As Ayn Rand wrote and Ludwig von Mises acknowledged in the book “Theory and History“,  Laissez-Faire Capitalism has never existed.   The closer humanity has been to Laissez-Faire Capitalism was during the a short time of the last two decades of the XVIII century.  This happened after the Constitution of the United States of America was signed and allowed for a social system as such to exist.  However, decades passed and it never came to be a functioning social system in the United States.

Government intervention and the introduction of mercantilist privilegies couldn’t be avoided (they were the rule in the rest of the world) and the United States felt trap of it.  Today’s economy is a mixed economy system in which the principles of capitalism (freedom and protection of individual rights, a small but efective government, and others) are non-existent.

  • Ms. rand may have considered certain elements or aspects of religion as evil but it is also a source of tremendous inspiration and healing in this world. How can you ignore it if you’re serious about curing the ills that harm our world.

Ayn Rand considered religion to be “a blind belief, belief unsupported by, or contrary to, the facts of reality and the conclusions of reason.”  As such, she said it was the greatest enemy of reason and humanity.  Religion is a dogmatic belief by faith in any explanation of reality.  As such, religion is NOT Ethics and it is wrong to consider its teachings as the origin of morality, good and ethical behavior.  The ills and harm done by other men in the world can only be “cured” if men respect each other and aren’t forced to sacrifice for the benefit of others.  Men are not “good” or “evil”, it is on their own to choose what to do.  Human’s need no religion to act ethically, they only need to understand reality and act accordingly.  More than inspiring and healing the world, religion has been used to create many harm and kill millions of men in the name of mysticism.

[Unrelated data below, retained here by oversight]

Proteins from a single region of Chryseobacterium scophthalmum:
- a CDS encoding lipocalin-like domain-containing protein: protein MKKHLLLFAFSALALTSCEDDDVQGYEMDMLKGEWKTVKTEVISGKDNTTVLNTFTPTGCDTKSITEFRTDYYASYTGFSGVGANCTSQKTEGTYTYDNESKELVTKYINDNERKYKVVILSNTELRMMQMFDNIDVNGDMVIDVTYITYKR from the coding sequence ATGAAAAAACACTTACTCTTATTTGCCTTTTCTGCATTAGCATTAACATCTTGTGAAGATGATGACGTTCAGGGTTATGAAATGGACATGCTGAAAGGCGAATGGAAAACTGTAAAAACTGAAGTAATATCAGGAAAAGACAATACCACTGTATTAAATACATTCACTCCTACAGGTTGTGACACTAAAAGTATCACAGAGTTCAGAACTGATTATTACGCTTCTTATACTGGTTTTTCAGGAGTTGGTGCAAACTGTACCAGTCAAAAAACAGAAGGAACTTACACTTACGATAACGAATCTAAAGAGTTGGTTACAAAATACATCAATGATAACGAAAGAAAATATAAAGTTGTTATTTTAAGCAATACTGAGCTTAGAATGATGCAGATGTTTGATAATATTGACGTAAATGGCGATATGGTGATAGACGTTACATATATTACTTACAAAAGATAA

• Did Ms. Rand lead/live her adult life as she prescribed it? If not, why not?

Ayn Rand said that her philosophical system was a recognition of reality and of human’s nature.  As such, any men could try living rationally, coherently and happily.  For her, a men that lived under those principles should be considered a hero, a hero that could actually exist outside fiction and romantic books.  Many of her critics questioned her, she was a human and as such she wasn’t perfect.

Ayn Rand was known for her consistency and for being a radical defensor of her ideas.  She never allowed herself to be surrounded by parasites and asked always for men to be the best they can be.  I consider her to have lived consistently to her ideas.  There are two biographical works that could be a good idea reading; you could start by checking this article wrote by The Economist under the title “The life and views of Ayn Rand. Capytalism’s martyred hero“.

  • If you exclude the US & Canada, do you know of any significant bilateral relations for diplomacy and international commerce that is a win-win situation

Of  course, during the XIX and XX centuries many bilateral agreements were signed by countries in the areas of commerce, defense and government cooperation.  Still, most of diplomacy is dealt bilaterally (without UE, NATO, UN, etc. interference).

It is a fundamental in international relations to have reciprocity and equal benefits for any agreement, treaty and compromise.  In multilateral relations this cannot by applied and allows for different benefits and obligations from the participant countries.  It was only after the Great Depression that many countries turned to multilateralism.

  • Without Government tax-rebates, subsidies, incentives, protection etc, do you believe private sector will invest in technologies, or utilities, or infrastructure projects or medicine? I am not taking about a small-business here?

Craig Biddle, editor of The Objective Standard, proposed that a new system of private contributions could emerge after taxes, subsidies, and government welfare is eliminated.  I recommend you to check this video of the lecture “Morality of Capitalism” in the segment were he answers a question regarding tax payments and common will (link to lecture).  Although I disagree with some of his points regarding private cooperation, he does make a good point explaining that it does is possible for our society to live happily without the current taxation system and cooperate.

  • What is the source of ‘capitalism’? Who provides it? How did they accumulate it?

This is my favorite question.   Capitalism is a social system based on and derived from ethics. As such, it based on and derived from a metaphysics.  This metaphysics is that reason is man’s basic tool for survival and rationality is his highest virtue.  Capitalism has a moral imperative in which all of its members have their life as the standard of value.  It is philosophy that provides for it and individuals who take it into practice.  For Capitalism to exist, men need to eliminate all mysticism and altruism.  Men need to have reason as man’s only mean of perceiving reality and has his only guide to action.